Powerful progress towards bushfire prevention

How a new device could change the game for bushfire prevention around the world.
Tuesday 5 December 2023

Through an industry-supported program, researchers at Victoria University have developed a device that could significantly improve bushfire prevention initiated by power lines in regional Australia and around the world.

In regional areas that often have a large amount of vegetation on the ground, fragile overhead power lines present a serious fire hazard.

“If a tree branch falls on the conductor, the power line, which is now under tension, could snap and fall. It’s then likely to make contact with dry grass and branches which could start a bushfire through electrification,” Victoria University Associate Professor Cagil Ozansoy explained.

This high-risk and hazardous situation is what Ozansoy and Douglas Gomes, ARC Industry Fellowship holder at Victoria University, are trying to tackle through their research at Victoria University, in partnership with United Energy, PowerCor and AusNet Services.

The research has also been supported by a grant from the Victorian Government.

“We’ve developed a device that can detect broken conductors in single wire earth return systems,” Cagil said.

“The device is able to detect and localise a conductor that has been broken in less time than it takes the conductor to reach the ground. We’re particularly targeting regional areas. Our main objective is for the device to lead to commercialisation opportunities.”

Fixing the problems from broken power lines

Networks in regional Victoria are deep into their lifespans and displaying numerous problems. Although manual inspections are conducted every few years, Gomes said these aren’t regular enough to monitor potential hazards.

As networks in regional Victoria begin to age, manual inspections are being conducted to identify potential problems.

“The technology present in the market today is not able to detect if a conductor has been broken in remote parts of the system, nor can it estimate the location of that breakage,” Gomes, who received an Australian Research Council fellowship to undertake the research, said.

“This means when a problem is discovered or reported by a customer there needs to be a thorough visual inspection. It’s a very inefficient process. To date there has been no cost-effective way to handle this problem.”

Gomes and Ozansoy’s new device could help to rectify this situation.

“They’re cost-effective and would be installed at the edge of the network,” Gomes said. “They can not only detect if a conductor has broken, but where the breakage has occurred. Since we are carefully observing the electrical line, we can then identify other problems.”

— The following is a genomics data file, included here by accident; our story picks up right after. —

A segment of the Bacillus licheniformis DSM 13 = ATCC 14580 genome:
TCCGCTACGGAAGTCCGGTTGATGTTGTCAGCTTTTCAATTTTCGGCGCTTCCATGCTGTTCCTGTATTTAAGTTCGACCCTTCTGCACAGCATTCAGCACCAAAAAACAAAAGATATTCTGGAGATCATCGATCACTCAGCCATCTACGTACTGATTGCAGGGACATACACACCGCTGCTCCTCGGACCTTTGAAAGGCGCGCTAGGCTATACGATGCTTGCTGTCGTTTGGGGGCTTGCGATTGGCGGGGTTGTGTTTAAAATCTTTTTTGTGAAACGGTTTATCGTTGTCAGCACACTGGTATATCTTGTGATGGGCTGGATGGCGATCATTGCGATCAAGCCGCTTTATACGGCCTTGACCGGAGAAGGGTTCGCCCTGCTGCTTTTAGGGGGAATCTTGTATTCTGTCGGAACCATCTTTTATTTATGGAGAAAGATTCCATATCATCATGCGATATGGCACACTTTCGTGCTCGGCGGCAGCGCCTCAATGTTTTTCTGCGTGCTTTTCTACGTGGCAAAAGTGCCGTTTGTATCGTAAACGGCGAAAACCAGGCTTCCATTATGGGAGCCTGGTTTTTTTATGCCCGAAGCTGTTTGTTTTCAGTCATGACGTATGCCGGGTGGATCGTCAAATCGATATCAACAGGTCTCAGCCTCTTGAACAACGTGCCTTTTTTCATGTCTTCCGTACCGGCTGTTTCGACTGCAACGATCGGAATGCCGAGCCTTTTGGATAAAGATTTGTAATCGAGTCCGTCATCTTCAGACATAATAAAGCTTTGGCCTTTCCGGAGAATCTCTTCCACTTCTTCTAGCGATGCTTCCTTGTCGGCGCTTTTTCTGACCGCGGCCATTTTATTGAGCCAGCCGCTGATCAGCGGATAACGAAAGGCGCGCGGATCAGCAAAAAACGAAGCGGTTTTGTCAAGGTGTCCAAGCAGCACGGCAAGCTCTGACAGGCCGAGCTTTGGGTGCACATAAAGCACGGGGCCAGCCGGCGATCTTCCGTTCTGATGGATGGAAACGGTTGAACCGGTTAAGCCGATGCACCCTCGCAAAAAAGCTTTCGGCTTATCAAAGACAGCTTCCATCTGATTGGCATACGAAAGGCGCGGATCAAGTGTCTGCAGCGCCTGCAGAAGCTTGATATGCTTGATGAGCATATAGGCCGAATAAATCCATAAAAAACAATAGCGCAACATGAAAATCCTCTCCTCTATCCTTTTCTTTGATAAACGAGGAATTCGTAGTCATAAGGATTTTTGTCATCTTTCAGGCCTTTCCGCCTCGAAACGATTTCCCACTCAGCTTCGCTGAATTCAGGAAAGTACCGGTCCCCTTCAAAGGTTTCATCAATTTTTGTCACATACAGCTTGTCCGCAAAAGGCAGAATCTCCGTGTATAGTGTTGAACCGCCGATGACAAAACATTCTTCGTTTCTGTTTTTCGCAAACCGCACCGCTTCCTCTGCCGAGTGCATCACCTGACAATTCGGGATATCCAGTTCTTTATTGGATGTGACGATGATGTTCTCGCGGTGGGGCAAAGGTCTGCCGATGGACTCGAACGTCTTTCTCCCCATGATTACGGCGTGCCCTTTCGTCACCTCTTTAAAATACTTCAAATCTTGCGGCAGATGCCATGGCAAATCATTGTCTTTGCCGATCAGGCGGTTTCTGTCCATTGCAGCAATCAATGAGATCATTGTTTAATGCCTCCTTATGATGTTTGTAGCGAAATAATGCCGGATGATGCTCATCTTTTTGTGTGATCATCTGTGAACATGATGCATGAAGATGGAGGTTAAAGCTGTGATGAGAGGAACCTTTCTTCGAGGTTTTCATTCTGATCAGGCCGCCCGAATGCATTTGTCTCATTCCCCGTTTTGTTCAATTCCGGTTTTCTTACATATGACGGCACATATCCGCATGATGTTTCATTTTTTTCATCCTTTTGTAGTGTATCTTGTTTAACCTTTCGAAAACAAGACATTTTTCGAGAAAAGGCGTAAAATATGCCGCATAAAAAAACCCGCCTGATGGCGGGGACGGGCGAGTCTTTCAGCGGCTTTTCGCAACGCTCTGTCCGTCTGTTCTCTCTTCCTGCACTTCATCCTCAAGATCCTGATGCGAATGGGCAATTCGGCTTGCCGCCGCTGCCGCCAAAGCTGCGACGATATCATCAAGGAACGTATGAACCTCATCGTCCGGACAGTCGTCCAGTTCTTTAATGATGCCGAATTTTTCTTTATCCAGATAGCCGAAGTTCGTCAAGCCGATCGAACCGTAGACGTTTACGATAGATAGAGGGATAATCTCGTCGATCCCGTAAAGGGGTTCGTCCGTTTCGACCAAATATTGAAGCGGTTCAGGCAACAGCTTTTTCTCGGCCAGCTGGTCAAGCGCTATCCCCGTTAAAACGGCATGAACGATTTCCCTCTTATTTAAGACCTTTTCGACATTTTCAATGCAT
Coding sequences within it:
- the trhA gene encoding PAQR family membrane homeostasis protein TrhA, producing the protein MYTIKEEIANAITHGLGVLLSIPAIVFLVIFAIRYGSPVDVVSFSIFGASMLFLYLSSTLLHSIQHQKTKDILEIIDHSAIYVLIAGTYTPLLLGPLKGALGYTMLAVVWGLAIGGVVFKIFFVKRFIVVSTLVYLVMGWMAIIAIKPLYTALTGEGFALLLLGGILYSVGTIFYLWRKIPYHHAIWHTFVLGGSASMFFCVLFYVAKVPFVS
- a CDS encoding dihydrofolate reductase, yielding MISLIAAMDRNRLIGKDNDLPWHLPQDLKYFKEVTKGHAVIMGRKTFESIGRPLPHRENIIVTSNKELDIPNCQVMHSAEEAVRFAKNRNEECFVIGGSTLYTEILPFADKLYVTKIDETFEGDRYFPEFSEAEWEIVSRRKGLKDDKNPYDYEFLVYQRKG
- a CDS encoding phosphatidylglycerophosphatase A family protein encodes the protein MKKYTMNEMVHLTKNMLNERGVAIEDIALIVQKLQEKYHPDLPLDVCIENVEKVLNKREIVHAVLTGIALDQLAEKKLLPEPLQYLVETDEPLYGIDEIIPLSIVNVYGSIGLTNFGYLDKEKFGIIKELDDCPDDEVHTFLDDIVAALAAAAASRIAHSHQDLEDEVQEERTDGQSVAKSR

So far, they’ve trialled the device in five different networks and achieved very promising results.

Gomes and Ozansoy’s research partnership began back in 2006 when Victoria University received a government grant to support Gomes’s PhD.

At the time they were investigating whether they could use datasets from previous experiments to develop a method capable of detecting vegetation touching powerlines. 

“We then started out looking into whether a conductor breaks or not,” Gomes said. “Now we’ve been able to detect where the breakage happens. If you have a good idea of where a fault may be, especially in remote areas, you can direct resources, such as the Country Fire Authority, to that area to minimise the risk of a potential bushfire starting to spread.”

The team is now looking into commercialisation opportunities, and both Gomes and Ozansoy see great potential to improve fire safety for the local community.

“Power lines impacted by bushfires have led to huge loss of life, physical injuries and psychological distress,” Ozansoy said. “I’ve always been driven to make a real contribution through my research to protect people, forests and animals from the potentially devastating impacts of bushfires.

“We’ve been meeting with utility companies all over the world because they really see the importance of this. Victoria University has placed us in a strong position to discuss our research and push its commercialisation.

“We now need to deliver the technology and show that it works because it’s only a matter of time until such technologies become mandatory to protect the rural communities.”

Gomes hopes the research can be applied in his home country of Brazil as well.

“We have many highly vegetated areas in Brazil that are exposed to fires, so this technology would not only be great for Victoria, but for many other places around the world exposed to fire risks from electrical assets. California and Canada are other places that could really benefit from this technology.”

Deriving benefits from a VU partnership

Victoria University’s research program has focused on industry engagement for over a decade.

“Our researchers are used to working with industry and delivering outcomes for them,” Professor Stephen Gray, Executive Director for the Institute for Sustainable Industries and Liveable Cities, said.

“Douglas and Cagil’s work is an excellent example of this. It’s been a very close collaboration between the university and companies such as Powercor, Citipower, United Energy and AusNet Services, but really led by industry needs and timelines.

“By partnering with Victoria University through its industry-supported programs, industry bodies have the opportunity to develop skills in their future workforce, and access greater knowledge and solutions to help solve some of their current challenges.”

This article first appeared in Engineers Australia's online publication create.